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I’m old enough to have been given the strap when I was school kid in Scotland. It didn’t do me much harm; but it didn’t do me much good either. The lesson I learned that life is unfair. I can remember teachers taking what we knew as the The Tawse to me twice. Once was at Primary School. I think it was for talking in the line-up to get back into the school at the end of morning playtime. Hardly an offence likely to reduce the Scottish educational system to anarchy. As an adult, I think I’d say it was an over-reaction. The second time that I can remember being strapped was when I was at high school. It must have been in First or Second Year because it was one of the technical department guys who did it and I didn’t take technical as an O Grade. The roster of techie teachers included two sadists, quite possibly certifiable sadists, and this guy was one of them. He took the strap to an entire class. Our crime was that no-one would name someone who had been naughty when he was out of the room. I can’t remember now exactly what was done but it was about the level of writing a swear word on the blackboard. The culprit was a real thug and included amongst his pals, maybe even amongst his family members, some of the most notorious psychopaths in the town. There are still arguments about just how many murderers went to my high school. Anyway, when none of us would name the guilty party, the sadist laid the leather on us all. Once again, as an adult, I suspect some of one of deputy heads might have been interested in what happened. But in those days it never occurred to any of us to bring a real adult into the picture. My other lasting memory of corporal punishment at school didn’t happen to me but I was there. There was a Geography teacher that we all liked. His class was very relaxed but we got the work done. Someone said something in jest that must have touched a raw nerve with the teacher. He took the leather to the boy. We all lost respect for the teacher and were very wary of him from then on. And that’s my contribution to the debate over corporal punishment in schools.

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It’s very odd to live in a country that takes the Winter Olympics seriously. Last week I heard an interviewer on the BBC World Service questioning whether a programme of events which only really attracts multiple entries from about a dozen countries could even call itself an Olympics. Certainly, the British do not get very excited about the Winter Olympics. That is probably partly a legacy from the days when the entire British team pretty much had to be independently wealthy and be able to live in Switzerland or Austria all year around. I think British interest was only really piqued by the Figure Skating when Torvill and Dean were involved and maybe Eddie “The Eagle” Edwards’s exploits in the ski-jump when the games were held in Calgary in 1988. They changed the rules to make sure there would never be another lovable loser like Eddie the Eagle at the Winter Olympics. But here in Canada where the winters are long and very snowy, it’s a different story. There are lots of opportunities to ski and skate. The Canadian ice hockey, which is just called “hockey” here in the Great White North, teams are in with a good shot of gold medals. At the last Olympics, in Vancouver, there was a concerted effort to boost Canada’s medal standings. It was called Own the Podium. It struck me as a little Un-Canadian. Olympic competition is pretty much the realm of professionals. It has little to do with sportsmanship and much to do with money. The Canadians can’t and won’t compete with the kind of budgets deployed by the United States and Russian teams . I can’t help feeling that Canada would be better served if the team was made up of competitors who played fair and accepted defeat with grace and good humour. Sadly, I suspect that kind of event participant at Sochi will be rarer than Canadian gold medals.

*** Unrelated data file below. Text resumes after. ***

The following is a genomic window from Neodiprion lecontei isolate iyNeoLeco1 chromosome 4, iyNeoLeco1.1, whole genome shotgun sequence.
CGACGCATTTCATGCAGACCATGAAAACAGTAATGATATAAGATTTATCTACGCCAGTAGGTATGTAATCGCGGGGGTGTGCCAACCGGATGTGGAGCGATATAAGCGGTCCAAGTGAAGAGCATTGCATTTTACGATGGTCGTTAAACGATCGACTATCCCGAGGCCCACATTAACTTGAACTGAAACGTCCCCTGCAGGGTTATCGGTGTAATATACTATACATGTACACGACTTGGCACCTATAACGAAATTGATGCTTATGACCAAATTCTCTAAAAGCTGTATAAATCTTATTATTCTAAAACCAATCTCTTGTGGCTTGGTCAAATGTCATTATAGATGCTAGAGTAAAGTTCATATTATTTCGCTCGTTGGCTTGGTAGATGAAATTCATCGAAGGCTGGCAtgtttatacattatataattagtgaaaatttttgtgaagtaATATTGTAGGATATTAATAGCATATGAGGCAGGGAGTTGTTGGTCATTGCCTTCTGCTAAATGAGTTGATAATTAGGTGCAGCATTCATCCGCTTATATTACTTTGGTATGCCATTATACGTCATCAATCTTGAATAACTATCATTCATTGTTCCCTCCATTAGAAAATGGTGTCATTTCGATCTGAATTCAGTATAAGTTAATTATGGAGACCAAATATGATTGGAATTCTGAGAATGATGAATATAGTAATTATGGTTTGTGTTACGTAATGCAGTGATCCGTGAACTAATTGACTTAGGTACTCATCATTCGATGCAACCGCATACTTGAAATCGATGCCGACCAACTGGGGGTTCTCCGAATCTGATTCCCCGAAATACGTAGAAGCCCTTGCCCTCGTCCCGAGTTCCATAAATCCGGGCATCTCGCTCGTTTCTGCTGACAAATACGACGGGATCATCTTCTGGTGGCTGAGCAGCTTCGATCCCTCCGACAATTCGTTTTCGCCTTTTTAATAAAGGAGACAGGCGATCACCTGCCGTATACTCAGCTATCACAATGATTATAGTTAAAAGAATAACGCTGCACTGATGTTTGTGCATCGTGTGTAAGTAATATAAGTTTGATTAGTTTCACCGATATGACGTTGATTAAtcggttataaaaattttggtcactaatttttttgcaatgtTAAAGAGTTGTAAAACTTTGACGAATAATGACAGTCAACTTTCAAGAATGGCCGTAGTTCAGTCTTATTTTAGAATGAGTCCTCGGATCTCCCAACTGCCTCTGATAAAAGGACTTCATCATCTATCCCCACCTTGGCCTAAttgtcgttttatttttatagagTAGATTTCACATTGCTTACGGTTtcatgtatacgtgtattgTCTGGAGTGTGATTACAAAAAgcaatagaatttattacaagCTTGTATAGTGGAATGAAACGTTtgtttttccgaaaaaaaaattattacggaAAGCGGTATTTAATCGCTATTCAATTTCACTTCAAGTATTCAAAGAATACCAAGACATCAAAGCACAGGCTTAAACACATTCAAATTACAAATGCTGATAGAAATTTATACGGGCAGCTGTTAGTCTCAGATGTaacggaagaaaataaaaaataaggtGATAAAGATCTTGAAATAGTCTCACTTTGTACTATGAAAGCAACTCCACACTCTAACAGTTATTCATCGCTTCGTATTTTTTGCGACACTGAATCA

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The BBC World Service radio this morning couldn’t shut up about the death, apparently from a heart attack at the age of 41, of one of the BBC’s African journalists. To me, journalists should seldom, if ever, be the one of the lead stories. But what annoyed me was not every program I heard talked about his death but that one of the BBC reporters when interviewing one of Nelson Mandela’s daughters about the death said Komla Dumor had gone to the family home after the former president’s death to “offer his condolences”. I suspect, strongly suspect, that Dumor had gone to the woman’s home to interview her about Mandela’s death. There’s nothing wrong with that, it was his job. Why was the BBC dressing up seeking an interview as a compassionate act? The interviewer suggested the woman had been hit by two deaths in quick succession. I’m not clear if Mandela’s daughter was prompted to declare the journalist’s death as a “tragedy for the continent”. I suspect there are many greater tragedies unfolding in Africa. Barely a day goes by without reports of another African country being ripped apart by rampaging murder gangs and bloody coups. The BBC invests a lot of money and effort in its programming aimed at Africa – possibly because it is one of the few places where many people still get their news from shortwave radio. I was talking to a friend about the latest verging-on-genocidal strife in Africa and he wondered out loud if there is just something “wrong with Africans”. I don’t think so. I strongly suspect that multi-nationals, and in authoritarian countries even national regimes, interested in exploiting Africa’s massive mineral resources have a hand in overthrowing governments that won’t play ball. And the murder gangs are part of the game. If the BBC really wants to serve its African listeners then it should concentrate putting the strife into context for the populations of the countries where these multi-nationals are based. These barbaric murder gangs do not operate in a vacuum.